I offer a co-creative space to support your psyche’s movement toward wholeness.
Licensed Marriage & Family Therapist in Pasadena, CA
Anxiety is characterized by excessive worry, fear, restlessness, fatigue, impaired concentration, irritability, increased muscle aches or soreness, and lack of sleep. Psychotherapy helps increase your insight for the onset and results of anxiety and improves your ability to regulate your mood in ways that improve your life. Learn self-soothing and relaxation techniques, increase feelings of safety, gain insight into patterns and origin of anxiety, and decrease anxiety and panic attack symptoms.
Depression is characterized by depressed mood, markedly diminished interest or pleasure, fatigue or loss of energy, feelings of worthlessness, excessive or inappropriate guilt, diminished ability to think or concentrate or indecisiveness, recurrent thoughts of death. Listening deeply to the voice of depression can help untangle self-limiting beliefs. Therapy helps you learn techniques for grounding and meaning-making, increase self-esteem, gain insight into patterns and origin of depression.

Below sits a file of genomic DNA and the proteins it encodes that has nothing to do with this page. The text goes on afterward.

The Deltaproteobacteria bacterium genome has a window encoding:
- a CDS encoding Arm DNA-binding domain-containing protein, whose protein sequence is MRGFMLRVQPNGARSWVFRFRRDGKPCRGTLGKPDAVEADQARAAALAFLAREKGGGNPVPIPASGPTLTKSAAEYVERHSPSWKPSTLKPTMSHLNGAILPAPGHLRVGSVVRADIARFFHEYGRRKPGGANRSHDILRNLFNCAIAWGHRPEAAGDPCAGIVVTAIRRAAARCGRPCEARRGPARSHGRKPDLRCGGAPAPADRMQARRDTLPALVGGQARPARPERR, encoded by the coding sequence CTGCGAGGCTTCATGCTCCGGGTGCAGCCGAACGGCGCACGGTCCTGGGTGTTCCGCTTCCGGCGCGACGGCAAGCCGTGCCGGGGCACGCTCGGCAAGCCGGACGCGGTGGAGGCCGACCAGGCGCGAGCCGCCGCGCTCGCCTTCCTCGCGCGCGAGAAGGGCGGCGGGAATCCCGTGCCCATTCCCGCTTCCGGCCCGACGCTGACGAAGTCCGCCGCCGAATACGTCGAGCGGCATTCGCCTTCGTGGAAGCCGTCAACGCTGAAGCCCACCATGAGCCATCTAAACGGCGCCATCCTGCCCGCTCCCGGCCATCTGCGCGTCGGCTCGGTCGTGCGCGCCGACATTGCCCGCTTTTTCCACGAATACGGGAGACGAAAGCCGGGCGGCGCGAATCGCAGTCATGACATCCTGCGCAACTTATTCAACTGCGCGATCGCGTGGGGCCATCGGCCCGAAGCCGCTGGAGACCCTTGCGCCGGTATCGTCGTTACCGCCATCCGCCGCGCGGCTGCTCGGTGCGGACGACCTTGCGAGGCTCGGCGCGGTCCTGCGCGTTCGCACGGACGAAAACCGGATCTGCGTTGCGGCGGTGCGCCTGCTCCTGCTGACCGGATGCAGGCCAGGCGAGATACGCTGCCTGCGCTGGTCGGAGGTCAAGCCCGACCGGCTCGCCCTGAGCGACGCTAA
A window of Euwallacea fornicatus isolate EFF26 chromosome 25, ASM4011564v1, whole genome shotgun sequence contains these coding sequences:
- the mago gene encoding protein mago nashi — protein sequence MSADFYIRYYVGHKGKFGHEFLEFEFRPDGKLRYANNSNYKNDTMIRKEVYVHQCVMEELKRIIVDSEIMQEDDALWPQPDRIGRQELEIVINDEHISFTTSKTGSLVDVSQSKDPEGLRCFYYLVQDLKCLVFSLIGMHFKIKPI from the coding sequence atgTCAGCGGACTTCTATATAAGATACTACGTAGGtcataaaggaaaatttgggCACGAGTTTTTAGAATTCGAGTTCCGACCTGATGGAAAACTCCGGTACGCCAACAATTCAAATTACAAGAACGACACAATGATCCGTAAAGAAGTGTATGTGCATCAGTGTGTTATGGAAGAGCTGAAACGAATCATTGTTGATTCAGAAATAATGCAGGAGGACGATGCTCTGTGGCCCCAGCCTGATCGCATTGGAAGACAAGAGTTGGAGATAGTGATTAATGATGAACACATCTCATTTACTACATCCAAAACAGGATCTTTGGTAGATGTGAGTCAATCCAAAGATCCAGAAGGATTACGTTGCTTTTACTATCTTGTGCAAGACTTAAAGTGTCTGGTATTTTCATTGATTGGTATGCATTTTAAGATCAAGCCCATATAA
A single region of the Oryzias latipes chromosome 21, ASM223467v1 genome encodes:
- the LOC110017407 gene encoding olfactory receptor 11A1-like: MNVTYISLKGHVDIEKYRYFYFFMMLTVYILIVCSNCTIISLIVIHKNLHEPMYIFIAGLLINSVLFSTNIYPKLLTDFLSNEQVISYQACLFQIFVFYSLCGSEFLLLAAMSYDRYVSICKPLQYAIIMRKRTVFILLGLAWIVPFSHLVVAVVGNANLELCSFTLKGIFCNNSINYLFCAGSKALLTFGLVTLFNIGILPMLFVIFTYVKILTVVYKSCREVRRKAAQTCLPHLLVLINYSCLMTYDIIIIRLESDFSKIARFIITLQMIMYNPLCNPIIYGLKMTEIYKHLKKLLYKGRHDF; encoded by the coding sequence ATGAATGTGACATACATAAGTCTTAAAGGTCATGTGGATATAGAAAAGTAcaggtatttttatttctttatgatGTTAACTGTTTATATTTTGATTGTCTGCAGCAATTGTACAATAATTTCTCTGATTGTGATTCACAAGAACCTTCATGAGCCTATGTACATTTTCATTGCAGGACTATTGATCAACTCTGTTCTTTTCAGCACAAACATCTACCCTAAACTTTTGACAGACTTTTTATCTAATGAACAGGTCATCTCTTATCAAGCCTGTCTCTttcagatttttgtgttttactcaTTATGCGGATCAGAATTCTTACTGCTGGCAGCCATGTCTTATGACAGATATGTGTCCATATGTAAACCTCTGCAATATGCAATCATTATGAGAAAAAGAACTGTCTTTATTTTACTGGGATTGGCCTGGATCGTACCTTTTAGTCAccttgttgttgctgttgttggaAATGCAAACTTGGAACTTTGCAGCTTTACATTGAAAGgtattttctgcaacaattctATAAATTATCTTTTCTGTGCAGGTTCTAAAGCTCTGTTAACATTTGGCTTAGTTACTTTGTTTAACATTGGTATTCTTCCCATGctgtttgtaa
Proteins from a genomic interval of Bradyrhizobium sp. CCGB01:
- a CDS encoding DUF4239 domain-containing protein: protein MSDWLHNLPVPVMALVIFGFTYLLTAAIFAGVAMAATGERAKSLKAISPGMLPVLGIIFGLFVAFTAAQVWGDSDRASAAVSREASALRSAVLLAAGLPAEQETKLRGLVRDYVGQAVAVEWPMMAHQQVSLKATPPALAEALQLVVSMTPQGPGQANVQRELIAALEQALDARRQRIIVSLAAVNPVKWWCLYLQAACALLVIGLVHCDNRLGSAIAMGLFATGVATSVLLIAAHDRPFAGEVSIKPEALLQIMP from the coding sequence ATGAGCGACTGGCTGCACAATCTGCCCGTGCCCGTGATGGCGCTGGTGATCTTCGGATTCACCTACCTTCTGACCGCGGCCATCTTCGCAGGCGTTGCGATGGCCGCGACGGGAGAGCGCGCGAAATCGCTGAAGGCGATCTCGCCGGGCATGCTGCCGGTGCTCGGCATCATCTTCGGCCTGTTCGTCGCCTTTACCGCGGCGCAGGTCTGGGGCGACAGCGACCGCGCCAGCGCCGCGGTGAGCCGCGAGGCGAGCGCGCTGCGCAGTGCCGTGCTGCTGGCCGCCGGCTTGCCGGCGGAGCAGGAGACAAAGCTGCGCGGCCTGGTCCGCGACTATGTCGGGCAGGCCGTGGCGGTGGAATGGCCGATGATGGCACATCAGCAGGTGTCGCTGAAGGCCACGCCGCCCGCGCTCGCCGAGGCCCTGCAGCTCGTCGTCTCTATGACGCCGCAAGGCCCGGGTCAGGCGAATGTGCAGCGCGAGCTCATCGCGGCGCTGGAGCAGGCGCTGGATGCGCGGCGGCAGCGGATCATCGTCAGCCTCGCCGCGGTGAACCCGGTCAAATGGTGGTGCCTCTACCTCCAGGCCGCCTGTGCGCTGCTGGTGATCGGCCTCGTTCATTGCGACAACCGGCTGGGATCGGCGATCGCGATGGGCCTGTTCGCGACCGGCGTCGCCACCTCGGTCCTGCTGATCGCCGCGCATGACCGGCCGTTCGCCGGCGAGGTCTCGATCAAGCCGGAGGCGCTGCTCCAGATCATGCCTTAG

According to trauma expert, Judith Herman, the many symptoms of post-traumatic stress fall into three main categories. "Hyperarousal" reflects the persistent expectation of danger. "Intrusion" reflects the indelible imprint of the traumatic moment. "Constriction" reflects the numbing response of surrender. During a therapeutic process, you gain awareness for personal triggers, stress-reduction, trust-building, and integration of traumatic events - reconnecting with inner peace and resilience.
Somatic or Body-Centered psychology supports the direct experience of the body. Movement, sensation, perception, feeling, and intuition arise from the nervous system. By engaging awareness of our visceral natures, we gain greater capacity for emotional safety, relational integrity, and personal and collective wisdom. Many psychological theories, like attachment, object relations, and intersubjective theory, are significantly enhanced with a somatic orientation.
A relational approach is humanistic and person-centered. It views individuals as containing an innate capacity to heal from within; we can understand our problems and have the resources within ourselves to resolve them. Therapy from a relational perspective rests in the relationship between the client and therapist, has a flexible structure, and is minimally directive.
Within psychodynamic approaches, depth and Jungian orientations offer a creative view of the human psyche. The presence of story, imagination, dream-tending, art, expression, association, intuition, and the numinous are appreciated within the therapeutic relationship. These elements help to reveal unconscious material, personal, and collective complexes that are influencing one’s life and relationships.